The EU, which is also an important trading partner for China faces non tariff barriers. European exporters, similar to Indian exporters face an increasing number of unjustifiable non tariff barriers in the form of product certification, labeling standards, import approval requirements and customs clearance delays. In the telecoms and financial services sector, firms from the EU have been unable to expand significantly because of high capital requirements and extremely complex approval procedures. In the manufacturing sector, China continues to maintain restrictions on some key industries for Europe- such as automobiles, petrochemicals or steel. The delays in the CCC approvals from China also provide counterfeits with a wonderful opportunity to put the fakes of European products on the Chinese market, while the actual EU products continue waiting a CCC approval!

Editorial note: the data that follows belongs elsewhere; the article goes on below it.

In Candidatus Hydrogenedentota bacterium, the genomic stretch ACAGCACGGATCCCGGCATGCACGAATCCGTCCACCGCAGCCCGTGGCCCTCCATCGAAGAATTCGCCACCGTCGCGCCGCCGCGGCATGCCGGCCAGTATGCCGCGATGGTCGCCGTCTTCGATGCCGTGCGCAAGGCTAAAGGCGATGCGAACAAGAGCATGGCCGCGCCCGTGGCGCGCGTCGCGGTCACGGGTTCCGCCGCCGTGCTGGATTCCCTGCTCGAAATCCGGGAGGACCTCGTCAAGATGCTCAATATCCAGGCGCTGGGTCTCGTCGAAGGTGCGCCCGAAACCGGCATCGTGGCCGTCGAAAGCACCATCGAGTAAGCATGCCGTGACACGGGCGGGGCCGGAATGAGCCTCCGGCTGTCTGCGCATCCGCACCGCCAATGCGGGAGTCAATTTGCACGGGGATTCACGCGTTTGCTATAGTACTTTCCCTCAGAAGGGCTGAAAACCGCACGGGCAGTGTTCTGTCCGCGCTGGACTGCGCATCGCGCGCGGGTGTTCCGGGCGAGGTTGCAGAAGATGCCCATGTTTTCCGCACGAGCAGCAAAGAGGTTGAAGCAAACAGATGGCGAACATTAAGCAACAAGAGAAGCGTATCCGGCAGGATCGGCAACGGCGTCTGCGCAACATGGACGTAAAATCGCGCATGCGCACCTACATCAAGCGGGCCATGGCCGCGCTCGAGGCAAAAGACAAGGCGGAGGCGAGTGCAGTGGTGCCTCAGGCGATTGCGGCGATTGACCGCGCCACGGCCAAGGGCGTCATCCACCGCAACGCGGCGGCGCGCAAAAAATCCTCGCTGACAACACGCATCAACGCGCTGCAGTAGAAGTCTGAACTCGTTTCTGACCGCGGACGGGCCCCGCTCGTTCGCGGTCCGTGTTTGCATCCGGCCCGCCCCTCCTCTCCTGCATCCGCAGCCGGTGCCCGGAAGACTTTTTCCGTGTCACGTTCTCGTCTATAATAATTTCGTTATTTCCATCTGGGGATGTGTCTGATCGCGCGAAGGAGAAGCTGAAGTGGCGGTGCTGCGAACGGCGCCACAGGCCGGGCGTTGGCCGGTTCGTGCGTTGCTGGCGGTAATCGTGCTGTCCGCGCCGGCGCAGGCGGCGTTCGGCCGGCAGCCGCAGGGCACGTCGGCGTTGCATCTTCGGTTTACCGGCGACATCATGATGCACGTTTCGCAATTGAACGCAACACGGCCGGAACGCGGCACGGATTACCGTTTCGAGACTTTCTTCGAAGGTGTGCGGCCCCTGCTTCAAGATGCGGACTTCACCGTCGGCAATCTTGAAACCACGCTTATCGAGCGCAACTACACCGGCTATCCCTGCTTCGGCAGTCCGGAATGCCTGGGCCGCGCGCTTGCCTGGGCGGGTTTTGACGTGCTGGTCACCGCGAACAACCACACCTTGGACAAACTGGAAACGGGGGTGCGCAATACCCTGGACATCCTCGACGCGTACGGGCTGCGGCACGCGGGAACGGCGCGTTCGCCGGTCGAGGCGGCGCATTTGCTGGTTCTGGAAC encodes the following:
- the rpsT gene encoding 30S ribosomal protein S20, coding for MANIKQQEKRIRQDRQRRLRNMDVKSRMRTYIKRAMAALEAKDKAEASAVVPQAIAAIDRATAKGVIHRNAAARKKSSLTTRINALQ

While China treats the EU as an important export market, and seeks to gain significantly from trade and investment; it also keeps its comparative advantages through making usage if various protective measures- be it tariff or non tariff. The usage of non tariff barriers is more appealing given the fact that they are more complex and more invisible in nature. The story is the same for all of China’s major trading partners. As compared to other countries, China is the most creative as well as active in the usage of non tariff barriers and this can be attributed to the fragile nature of its growth which has been modeled on exports; which the government desperately seeks to protect. The usage of non tariff barriers are signs of China’s self centered trade policies in juxtaposition to its official calls for globalization and free trade.